And although, my beloved brethren and sisters, many grand and cherished principles have been brought to light by man’s will and power of investigation, by seeking to open nature’s temples and explore her departments and endeavor to comprehend law through phenomena, and formulate the laws of nature in harmony with the connected and continuous occurrences of events, with the uniform appearance and reappearance of her operations, and they have been gratified with the glorious results which have followed the earnest, the honest and indefatigable labors of good men, men who have sacrificed friends and homes and associations, who have bid adieu to their dearest friends on earth, sacrificing all the comforts and luxuries with which they were surrounded to embark on the ocean of peril and uncertainty in pursuit of principles which they felt were to be discovered, and results to be attained by persistent and indefatigable labor. They have traveled to earth’s utmost bounds; they have endured hardships, and many of them have sacrificed their lives in order to accumulate a fund of human knowledge to add to those experiences which seem indisputably necessary to build up society upon its more enduring basis. Yet, my friends, have they ever brought to light by their researches, without naming those worthies for whom I entertain profound respect, a great many of them, have they ever introduced to the human family such a plain, such a clear, lucid and satisfactory explanation of the principles of which I have spoken, and to which I am now alluding—the design of man and his final destiny upon the earth—as is given in the records of revelation. It is true that the scientific man is satisfied that there is a high destiny awaiting man; that there is an ultimatum pertaining to his being that science cannot unfold, that philosophy cannot teach, that man’s experience and observation cannot gather the materials for the solution of; but they see a grandness in the structure of the human frame, they see a profoundness in the constitution of his mind; they see such a variety of adaptations and combinations in his person that augurs for him a higher life and nobler results and grander purposes, than are presented within the narrow realm of his mortal sphere, in which he now sojourns. But to say what that life is, to explain what will be his future destiny and the future destiny of the human family at large, the earth and the universe, who can tell? The wisest of men here bow their heads in humility, their countenances become more or less suffused with expressions of humiliation. They stand in the presence of the future, the effect of which they feel, but the character of which they do not comprehend; and they will say with Professor Proctor and others, that whatever may be the laws that will bring to pass the resurrection of the world, as the prophets have said, it will die and pass away; what will be the laws and powers and forces that will make themselves manifest in the resurrection or regeneration of matter, they do not know, but they believe that there exists in nature an intelligent power which will conduct her operations to eternal perpetuity.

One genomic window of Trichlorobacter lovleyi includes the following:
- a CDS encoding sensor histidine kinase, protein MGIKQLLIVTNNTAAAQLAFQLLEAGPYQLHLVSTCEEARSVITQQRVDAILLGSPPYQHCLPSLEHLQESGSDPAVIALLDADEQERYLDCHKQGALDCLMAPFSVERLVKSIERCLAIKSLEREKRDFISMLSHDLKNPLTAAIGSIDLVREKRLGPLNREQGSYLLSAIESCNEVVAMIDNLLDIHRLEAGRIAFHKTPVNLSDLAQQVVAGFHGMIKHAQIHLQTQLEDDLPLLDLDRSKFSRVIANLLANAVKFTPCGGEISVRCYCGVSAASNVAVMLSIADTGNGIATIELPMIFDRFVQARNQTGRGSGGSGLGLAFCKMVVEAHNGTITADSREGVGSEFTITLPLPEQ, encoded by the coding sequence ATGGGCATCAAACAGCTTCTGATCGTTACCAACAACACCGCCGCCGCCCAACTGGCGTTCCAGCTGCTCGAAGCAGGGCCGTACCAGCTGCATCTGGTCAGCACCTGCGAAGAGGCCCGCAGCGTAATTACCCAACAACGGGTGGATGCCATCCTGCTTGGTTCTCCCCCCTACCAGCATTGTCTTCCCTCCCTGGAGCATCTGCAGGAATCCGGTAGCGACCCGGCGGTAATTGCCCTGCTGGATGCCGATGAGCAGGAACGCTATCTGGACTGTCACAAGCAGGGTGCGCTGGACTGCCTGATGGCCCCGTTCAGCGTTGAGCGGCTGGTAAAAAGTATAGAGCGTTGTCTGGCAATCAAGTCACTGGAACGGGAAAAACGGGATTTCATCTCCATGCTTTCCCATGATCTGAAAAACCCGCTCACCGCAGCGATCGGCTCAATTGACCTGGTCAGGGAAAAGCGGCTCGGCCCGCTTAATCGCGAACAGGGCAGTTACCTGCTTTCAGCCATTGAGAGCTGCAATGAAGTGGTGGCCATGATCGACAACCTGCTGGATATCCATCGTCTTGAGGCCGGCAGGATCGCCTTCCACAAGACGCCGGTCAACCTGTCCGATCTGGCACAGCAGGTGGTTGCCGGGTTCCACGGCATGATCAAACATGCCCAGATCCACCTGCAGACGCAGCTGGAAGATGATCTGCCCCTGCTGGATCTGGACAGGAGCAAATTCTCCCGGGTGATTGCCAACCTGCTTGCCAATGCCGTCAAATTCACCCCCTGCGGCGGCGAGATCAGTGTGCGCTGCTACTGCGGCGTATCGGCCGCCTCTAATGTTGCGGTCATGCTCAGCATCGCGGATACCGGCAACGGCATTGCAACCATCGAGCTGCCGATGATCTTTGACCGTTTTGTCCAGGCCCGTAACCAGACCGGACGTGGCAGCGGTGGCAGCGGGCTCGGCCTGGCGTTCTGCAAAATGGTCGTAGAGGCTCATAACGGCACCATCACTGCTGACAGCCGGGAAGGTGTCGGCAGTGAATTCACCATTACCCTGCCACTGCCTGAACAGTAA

My friends, we are indebted to revelation as the source of knowledge; we are indebted to God and angels, and the spirit of revelation, for our understanding of those divine principles which afford a clear and final solution to these important and vital inquiries. As Latter-day Saints we appeal to this source; and while we do not ignore any truth, come from where it may, or wherever found, whether upon Christian or heathen ground, we hail the light of the everlasting Gospel of the Lord Jesus Christ which has been revealed in our day and dispensation as the only unerring, as the only truthful and unqualifiedly certain mode of interpretation by which we can attain to a knowledge of these things. We may say, the works of God and the word of God both constitute the avenues of human information, and that whoever ignores the one deprives himself of much of the benefits which flow from accepting the other; that there are two doors which open to the temple of truth, and they are both indispensably necessary to engage man’s full capacity and to endow him with the principles of knowledge, and with the purposes of his being here upon the earth, together with his origin and final destiny.